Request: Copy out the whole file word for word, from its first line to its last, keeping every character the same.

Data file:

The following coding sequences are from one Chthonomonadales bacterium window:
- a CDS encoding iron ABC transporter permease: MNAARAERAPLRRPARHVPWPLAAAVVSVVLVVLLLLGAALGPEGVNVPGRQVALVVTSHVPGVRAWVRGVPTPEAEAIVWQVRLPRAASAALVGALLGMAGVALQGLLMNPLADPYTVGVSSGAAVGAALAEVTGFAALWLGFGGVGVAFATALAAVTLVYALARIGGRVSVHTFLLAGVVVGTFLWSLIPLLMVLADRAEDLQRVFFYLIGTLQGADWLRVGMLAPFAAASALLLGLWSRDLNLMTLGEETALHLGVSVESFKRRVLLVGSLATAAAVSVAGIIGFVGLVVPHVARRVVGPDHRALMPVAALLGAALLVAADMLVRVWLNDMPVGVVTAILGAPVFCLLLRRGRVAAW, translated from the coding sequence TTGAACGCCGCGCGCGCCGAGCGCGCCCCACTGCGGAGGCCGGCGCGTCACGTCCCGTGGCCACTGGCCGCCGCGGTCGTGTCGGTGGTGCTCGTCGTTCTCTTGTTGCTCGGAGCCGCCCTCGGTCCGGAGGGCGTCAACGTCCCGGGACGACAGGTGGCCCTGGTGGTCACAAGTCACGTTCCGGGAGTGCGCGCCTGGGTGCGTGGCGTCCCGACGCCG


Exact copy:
The following coding sequences are from one Chthonomonadales bacterium window:
- a CDS encoding iron ABC transporter permease: MNAARAERAPLRRPARHVPWPLAAAVVSVVLVVLLLLGAALGPEGVNVPGRQVALVVTSHVPGVRAWVRGVPTPEAEAIVWQVRLPRAASAALVGALLGMAGVALQGLLMNPLADPYTVGVSSGAAVGAALAEVTGFAALWLGFGGVGVAFATALAAVTLVYALARIGGRVSVHTFLLAGVVVGTFLWSLIPLLMVLADRAEDLQRVFFYLIGTLQGADWLRVGMLAPFAAASALLLGLWSRDLNLMTLGEETALHLGVSVESFKRRVLLVGSLATAAAVSVAGIIGFVGLVVPHVARRVVGPDHRALMPVAALLGAALLVAADMLVRVWLNDMPVGVVTAILGAPVFCLLLRRGRVAAW, translated from the coding sequence TTGAACGCCGCGCGCGCCGAGCGCGCCCCACTGCGGAGGCCGGCGCGTCACGTCCCGTGGCCACTGGCCGCCGCGGTCGTGTCGGTGGTGCTCGTCGTTCTCTTGTTGCTCGGAGCCGCCCTCGGTCCGGAGGGCGTCAACGTCCCGGGACGACAGGTGGCCCTGGTGGTCACAAGTCACGTTCCGGGAGTGCGCGCCTGGGTGCGTGGCGTCCCGACGCCG